In this project, I was assigned to view and comment on two posts from Mr. Chamberlain's blog, At the Teacher's Desk>
The first post I read was A Better Way to Learn and Teach Vocabulary. He explained a method of teaching students how to define vocabulary words with a three-step system. First, he writes the word on the board. Next, he draws a picture of what the word means to him. Last, he explains to the students why that particular picture reminds him of the word. The results of this approach were "immediate improvement" in students who had previously scored poorly! In my comment to him, I explained that the human brain is remarkable in the way it links images, smells and other senses to words in our memories. I told him that for a definition to "stick" in my mind, I had to see it, read it and write it repeatedly, but I thought that linking a word to an image I constructed in my mind would help me to remember the word better. I thanked him for sharing this idea and told him I would implement this method in my own learning, in teaching my daughter and in my own classroom.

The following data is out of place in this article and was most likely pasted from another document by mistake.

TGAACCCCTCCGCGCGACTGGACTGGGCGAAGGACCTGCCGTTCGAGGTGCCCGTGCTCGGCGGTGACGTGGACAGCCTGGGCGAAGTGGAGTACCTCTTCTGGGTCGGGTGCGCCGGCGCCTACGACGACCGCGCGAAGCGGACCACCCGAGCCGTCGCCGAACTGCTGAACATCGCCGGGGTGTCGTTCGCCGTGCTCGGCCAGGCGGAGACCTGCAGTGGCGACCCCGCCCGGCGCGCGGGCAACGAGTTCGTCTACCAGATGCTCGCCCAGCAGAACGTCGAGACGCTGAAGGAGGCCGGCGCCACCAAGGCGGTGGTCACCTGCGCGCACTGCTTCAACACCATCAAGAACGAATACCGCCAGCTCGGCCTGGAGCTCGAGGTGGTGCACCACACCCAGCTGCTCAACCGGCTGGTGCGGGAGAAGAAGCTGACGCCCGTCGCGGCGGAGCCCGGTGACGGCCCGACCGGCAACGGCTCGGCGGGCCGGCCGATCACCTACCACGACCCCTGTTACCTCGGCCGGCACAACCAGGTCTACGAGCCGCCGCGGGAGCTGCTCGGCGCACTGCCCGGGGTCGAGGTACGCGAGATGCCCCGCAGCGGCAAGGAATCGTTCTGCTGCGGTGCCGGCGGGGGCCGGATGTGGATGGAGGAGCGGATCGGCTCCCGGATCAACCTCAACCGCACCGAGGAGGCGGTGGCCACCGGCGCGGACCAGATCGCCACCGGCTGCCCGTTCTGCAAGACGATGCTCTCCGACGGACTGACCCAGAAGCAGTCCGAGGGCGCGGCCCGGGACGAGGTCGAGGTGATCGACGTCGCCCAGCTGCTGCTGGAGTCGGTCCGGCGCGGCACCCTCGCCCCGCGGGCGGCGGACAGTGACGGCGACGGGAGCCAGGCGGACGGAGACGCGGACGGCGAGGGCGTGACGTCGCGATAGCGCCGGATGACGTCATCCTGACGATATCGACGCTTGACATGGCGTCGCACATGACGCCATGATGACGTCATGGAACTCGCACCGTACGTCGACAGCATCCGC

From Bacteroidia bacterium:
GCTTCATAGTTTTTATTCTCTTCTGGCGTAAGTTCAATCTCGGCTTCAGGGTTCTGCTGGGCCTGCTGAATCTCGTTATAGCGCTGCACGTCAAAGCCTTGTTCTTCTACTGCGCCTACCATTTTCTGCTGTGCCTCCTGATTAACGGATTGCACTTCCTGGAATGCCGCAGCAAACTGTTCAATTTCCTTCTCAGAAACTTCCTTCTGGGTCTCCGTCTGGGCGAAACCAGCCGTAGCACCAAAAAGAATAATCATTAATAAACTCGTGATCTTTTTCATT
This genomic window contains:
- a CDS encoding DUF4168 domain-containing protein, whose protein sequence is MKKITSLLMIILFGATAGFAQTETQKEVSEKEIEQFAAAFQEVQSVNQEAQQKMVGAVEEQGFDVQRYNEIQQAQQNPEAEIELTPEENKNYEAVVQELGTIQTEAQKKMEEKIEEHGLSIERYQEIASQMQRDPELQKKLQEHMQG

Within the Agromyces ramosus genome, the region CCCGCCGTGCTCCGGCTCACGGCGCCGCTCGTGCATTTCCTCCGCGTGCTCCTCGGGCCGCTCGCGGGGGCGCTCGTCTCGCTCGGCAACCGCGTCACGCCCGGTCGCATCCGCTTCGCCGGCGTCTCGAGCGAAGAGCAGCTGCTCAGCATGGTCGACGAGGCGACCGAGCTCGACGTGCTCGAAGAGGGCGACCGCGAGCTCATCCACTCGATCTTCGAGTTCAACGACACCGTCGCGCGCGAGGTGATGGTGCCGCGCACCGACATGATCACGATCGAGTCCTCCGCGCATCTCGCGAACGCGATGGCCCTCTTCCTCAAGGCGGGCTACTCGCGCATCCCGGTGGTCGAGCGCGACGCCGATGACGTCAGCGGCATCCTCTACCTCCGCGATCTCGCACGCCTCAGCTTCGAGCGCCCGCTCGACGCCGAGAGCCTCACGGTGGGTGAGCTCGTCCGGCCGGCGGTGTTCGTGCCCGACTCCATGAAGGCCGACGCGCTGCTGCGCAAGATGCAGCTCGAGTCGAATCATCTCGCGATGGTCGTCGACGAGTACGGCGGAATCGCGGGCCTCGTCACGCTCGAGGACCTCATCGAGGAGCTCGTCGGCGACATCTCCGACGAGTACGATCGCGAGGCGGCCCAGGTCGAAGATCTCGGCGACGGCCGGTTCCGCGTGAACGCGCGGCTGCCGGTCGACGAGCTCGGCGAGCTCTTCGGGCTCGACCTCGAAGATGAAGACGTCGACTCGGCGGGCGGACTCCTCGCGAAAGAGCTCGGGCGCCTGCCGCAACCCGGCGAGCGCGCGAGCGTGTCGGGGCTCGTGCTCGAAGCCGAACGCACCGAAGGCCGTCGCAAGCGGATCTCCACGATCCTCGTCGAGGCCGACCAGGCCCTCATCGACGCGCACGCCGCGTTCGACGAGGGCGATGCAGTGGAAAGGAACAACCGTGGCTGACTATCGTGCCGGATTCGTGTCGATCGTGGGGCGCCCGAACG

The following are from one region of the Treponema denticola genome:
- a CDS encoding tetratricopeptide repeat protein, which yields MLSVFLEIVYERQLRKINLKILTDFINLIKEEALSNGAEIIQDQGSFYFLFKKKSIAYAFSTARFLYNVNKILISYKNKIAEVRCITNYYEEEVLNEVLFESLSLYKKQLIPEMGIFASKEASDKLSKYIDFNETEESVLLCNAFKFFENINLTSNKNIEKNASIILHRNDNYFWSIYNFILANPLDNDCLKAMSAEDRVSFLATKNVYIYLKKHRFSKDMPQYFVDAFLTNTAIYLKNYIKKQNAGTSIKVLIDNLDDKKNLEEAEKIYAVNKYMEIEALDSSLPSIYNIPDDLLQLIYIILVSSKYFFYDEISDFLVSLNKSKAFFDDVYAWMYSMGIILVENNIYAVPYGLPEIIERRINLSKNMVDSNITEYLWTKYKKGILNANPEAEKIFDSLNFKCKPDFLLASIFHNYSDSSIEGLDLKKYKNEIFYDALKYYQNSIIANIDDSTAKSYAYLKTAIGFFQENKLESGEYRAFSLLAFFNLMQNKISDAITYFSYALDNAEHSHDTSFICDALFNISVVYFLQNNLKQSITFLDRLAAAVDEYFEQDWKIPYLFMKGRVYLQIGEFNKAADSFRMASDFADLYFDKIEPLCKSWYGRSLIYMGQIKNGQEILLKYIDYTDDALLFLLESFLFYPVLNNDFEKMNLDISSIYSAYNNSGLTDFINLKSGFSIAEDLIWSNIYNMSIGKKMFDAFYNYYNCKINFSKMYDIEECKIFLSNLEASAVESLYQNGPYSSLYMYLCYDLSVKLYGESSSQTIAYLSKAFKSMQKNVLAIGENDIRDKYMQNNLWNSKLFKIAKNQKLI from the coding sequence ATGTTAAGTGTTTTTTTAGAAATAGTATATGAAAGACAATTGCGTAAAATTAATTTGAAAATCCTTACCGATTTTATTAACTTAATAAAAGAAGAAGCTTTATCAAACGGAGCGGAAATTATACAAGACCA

The second post from Mr. Chamberlain was Why I Require My Students to Blog. He says the main reason he has his students blog is so they can communicate with a large, varied audience in order to create conversations between his students and their audience. He explains that it is important for students to converse through writing because it boosts their self-esteem and causes them to think. They can share their passions, hopes, ideas and dreams with others, no matter where they live. I responded that blogging is like the present-day method of writing in a journal and could serve as a therapy, an outlet or release for students. Not only does blogging teach the students a bit of technology, but positive affirmations from peers and adults will give a child pride in his or her accomplishments and make them more confident in writing or speaking to others. I explained to Mr. Chamberlain that this blog made me realize why Dr. Strange has us commenting on posts from our classmates, teachers and students around the world.